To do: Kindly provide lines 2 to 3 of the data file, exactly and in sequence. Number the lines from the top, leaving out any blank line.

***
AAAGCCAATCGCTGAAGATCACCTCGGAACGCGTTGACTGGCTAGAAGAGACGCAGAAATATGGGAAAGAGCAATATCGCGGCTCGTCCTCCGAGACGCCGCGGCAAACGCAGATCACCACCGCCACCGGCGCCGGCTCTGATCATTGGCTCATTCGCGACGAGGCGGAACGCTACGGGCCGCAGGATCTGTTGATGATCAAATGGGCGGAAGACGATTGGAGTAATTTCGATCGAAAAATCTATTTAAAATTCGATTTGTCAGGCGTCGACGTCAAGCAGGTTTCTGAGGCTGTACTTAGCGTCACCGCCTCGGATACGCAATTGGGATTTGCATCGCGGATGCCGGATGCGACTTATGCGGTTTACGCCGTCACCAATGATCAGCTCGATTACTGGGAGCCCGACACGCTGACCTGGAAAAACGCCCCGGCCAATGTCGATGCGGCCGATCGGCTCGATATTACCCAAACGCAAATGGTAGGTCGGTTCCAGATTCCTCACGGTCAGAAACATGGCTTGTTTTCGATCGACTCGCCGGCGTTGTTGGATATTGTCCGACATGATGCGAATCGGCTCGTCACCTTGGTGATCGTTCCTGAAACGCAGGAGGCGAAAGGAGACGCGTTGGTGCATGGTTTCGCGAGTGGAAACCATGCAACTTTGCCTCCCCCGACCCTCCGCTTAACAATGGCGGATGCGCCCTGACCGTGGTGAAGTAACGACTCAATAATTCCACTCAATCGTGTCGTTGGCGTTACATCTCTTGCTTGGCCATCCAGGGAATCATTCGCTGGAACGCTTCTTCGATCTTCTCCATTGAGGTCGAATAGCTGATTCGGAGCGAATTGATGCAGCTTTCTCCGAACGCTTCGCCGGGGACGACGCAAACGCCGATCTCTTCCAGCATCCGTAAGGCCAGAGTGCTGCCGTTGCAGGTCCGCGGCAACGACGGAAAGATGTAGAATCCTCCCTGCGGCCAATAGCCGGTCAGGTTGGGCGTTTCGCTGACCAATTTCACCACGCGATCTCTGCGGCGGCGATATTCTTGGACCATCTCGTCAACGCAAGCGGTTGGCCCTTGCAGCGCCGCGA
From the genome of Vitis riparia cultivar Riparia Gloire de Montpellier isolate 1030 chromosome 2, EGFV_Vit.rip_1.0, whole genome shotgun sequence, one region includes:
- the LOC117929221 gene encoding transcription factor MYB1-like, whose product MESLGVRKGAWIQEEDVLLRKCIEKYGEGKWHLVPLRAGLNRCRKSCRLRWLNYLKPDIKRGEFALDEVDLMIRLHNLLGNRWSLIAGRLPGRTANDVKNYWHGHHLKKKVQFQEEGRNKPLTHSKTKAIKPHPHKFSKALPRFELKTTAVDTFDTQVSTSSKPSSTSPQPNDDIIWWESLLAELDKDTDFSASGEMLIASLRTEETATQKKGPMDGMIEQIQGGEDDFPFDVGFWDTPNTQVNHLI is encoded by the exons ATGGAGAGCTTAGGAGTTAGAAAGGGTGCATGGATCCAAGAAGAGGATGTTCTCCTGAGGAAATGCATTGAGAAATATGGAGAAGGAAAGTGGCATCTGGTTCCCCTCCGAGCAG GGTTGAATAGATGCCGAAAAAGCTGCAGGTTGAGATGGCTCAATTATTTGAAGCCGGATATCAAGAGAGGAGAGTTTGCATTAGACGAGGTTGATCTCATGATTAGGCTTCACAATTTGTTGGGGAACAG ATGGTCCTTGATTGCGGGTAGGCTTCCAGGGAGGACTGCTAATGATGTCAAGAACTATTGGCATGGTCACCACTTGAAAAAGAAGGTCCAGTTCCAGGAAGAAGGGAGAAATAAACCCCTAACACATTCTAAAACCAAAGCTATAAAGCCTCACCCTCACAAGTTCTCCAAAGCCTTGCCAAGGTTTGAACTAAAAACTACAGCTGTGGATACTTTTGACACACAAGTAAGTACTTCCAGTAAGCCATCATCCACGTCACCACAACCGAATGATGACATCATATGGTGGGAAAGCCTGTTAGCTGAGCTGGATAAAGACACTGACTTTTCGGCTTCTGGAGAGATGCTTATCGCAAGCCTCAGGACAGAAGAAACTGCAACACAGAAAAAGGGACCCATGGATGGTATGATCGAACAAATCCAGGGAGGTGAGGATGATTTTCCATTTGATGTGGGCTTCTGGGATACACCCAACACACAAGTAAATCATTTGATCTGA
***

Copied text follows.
From the genome of Vitis riparia cultivar Riparia Gloire de Montpellier isolate 1030 chromosome 2, EGFV_Vit.rip_1.0, whole genome shotgun sequence, one region includes:
- the LOC117929221 gene encoding transcription factor MYB1-like, whose product MESLGVRKGAWIQEEDVLLRKCIEKYGEGKWHLVPLRAGLNRCRKSCRLRWLNYLKPDIKRGEFALDEVDLMIRLHNLLGNRWSLIAGRLPGRTANDVKNYWHGHHLKKKVQFQEEGRNKPLTHSKTKAIKPHPHKFSKALPRFELKTTAVDTFDTQVSTSSKPSSTSPQPNDDIIWWESLLAELDKDTDFSASGEMLIASLRTEETATQKKGPMDGMIEQIQGGEDDFPFDVGFWDTPNTQVNHLI is encoded by the exons ATGGAGAGCTTAGGAGTTAGAAAGGGTGCATGGATCCAAGAAGAGGATGTTCTCCTGAGGAAATGCATTGAGAAATATGGAGAAGGAAAGTGGCATCTGGTTCCCCTCCGAGCAG GGTTGAATAGATGCCGAAAAAGCTGCAGGTTGAGATGGCTCAATTATTTGAAGCCGGATATCAAGAGAGGAGAGTTTGCATTAGACGAGGTTGATCTCATGATTAGGCTTCACAATTTGTTGGGGAACAG ATGGTCCTTGATTGCGGGTAGGCTTCCAGGGAGGACTGCTAATGATGTCAAGAACTATTGGCATGGTCACCACTTGAAAAAGAAGGTCCAGTTCCAGGAAGAAGGGAGAAATAAACCCCTAACACATTCTAAAACCAAAGCTATAAAGCCTCACCCTCACAAGTTCTCCAAAGCCTTGCCAAGGTTTGAACTAAAAACTACAGCTGTGGATACTTTTGACACACAAGTAAGTACTTCCAGTAAGCCATCATCCACGTCACCACAACCGAATGATGACATCATATGGTGGGAAAGCCTGTTAGCTGAGCTGGATAAAGACACTGACTTTTCGGCTTCTGGAGAGATGCTTATCGCAAGCCTCAGGACAGAAGAAACTGCAACACAGAAAAAGGGACCCATGGATGGTATGATCGAACAAATCCAGGGAGGTGAGGATGATTTTCCATTTGATGTGGGCTTCTGGGATACACCCAACACACAAGTAAATCATTTGATCTGA